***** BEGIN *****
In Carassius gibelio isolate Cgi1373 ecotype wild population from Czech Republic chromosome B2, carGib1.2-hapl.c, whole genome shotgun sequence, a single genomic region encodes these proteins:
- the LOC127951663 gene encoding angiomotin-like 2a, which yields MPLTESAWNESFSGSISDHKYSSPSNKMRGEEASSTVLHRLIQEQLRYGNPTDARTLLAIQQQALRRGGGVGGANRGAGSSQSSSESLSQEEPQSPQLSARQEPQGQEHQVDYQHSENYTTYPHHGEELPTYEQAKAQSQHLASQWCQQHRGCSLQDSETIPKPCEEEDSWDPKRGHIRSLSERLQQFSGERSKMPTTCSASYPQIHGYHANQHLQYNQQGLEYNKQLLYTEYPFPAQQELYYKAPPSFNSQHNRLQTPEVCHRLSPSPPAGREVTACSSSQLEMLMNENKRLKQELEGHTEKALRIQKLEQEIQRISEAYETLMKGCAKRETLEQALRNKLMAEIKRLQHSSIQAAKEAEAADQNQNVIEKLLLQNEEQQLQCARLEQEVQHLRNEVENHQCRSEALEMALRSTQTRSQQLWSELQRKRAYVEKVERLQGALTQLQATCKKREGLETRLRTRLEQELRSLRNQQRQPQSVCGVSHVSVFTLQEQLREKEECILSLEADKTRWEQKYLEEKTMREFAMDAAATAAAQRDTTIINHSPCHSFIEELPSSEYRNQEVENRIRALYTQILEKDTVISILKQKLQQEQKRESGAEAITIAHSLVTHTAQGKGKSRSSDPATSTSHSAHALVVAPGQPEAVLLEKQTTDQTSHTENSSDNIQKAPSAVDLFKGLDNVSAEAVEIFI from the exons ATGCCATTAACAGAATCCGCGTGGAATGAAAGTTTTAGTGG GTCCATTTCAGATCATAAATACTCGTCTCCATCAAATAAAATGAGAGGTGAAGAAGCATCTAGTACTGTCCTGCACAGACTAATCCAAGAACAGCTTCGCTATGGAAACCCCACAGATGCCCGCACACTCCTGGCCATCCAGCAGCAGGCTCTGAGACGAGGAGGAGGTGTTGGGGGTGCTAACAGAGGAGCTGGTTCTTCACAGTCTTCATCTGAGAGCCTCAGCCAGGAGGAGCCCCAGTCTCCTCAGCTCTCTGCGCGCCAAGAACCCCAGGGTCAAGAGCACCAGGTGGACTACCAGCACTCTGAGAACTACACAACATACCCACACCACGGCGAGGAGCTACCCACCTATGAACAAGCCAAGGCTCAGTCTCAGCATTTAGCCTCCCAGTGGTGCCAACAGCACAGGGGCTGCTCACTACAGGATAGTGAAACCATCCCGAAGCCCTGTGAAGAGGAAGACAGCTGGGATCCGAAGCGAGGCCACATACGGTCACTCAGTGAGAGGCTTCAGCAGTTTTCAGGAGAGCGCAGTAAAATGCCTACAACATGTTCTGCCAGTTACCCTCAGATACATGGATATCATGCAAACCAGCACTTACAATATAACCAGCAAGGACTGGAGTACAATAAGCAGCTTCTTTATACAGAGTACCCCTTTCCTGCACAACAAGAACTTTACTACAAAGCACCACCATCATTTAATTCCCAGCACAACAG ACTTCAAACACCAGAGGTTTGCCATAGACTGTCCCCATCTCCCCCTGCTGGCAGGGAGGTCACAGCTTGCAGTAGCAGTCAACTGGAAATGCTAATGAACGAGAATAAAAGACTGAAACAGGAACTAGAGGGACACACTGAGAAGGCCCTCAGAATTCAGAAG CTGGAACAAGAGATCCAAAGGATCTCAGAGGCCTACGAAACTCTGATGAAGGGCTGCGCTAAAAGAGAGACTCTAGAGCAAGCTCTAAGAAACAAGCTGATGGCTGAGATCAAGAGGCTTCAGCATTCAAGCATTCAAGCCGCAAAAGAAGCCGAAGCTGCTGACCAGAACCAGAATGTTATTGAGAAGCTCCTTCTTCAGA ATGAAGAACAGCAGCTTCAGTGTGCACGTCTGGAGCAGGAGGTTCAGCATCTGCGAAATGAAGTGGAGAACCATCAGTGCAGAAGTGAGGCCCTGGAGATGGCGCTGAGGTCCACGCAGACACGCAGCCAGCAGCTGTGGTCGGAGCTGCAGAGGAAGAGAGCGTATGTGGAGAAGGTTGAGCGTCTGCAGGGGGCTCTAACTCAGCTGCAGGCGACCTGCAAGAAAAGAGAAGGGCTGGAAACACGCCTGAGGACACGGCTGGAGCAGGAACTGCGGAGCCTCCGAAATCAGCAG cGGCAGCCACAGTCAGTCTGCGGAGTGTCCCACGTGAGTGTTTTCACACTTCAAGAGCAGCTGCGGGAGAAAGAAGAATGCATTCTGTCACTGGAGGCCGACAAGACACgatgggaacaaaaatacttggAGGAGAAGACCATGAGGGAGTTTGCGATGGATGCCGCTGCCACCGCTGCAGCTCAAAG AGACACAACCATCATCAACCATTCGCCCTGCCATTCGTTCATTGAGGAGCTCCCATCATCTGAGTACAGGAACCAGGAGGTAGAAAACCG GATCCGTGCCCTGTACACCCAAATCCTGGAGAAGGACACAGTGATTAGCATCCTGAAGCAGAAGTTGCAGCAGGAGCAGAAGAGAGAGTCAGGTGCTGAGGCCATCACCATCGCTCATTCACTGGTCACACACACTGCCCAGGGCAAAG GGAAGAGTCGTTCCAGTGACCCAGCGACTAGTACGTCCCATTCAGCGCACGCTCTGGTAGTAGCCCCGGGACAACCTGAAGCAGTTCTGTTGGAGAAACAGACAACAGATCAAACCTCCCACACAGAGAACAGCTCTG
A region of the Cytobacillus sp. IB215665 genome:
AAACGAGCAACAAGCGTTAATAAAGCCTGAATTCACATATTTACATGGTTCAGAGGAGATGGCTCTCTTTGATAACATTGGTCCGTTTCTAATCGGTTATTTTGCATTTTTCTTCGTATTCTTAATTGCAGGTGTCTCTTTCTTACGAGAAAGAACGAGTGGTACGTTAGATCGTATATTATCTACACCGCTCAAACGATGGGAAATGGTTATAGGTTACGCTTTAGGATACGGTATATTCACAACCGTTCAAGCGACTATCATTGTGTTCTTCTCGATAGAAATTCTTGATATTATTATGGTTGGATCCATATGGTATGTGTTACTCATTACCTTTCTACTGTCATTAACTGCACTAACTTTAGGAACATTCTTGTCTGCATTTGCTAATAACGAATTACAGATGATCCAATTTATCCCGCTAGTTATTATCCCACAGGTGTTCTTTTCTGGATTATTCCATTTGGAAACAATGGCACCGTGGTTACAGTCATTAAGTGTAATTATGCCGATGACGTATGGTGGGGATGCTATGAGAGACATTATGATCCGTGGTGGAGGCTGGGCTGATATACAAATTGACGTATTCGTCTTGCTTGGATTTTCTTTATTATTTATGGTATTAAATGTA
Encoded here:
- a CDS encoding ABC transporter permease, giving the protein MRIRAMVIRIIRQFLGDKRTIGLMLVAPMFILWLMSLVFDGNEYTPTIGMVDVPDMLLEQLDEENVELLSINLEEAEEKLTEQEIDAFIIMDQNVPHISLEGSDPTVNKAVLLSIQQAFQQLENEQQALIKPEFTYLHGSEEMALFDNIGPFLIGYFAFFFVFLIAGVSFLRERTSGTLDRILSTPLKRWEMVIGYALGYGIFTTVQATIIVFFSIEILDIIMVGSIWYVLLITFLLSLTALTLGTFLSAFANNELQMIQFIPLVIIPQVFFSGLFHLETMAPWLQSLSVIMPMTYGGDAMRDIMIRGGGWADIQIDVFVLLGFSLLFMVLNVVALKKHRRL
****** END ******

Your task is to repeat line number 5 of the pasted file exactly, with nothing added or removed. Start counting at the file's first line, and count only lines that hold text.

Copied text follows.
Encoded here: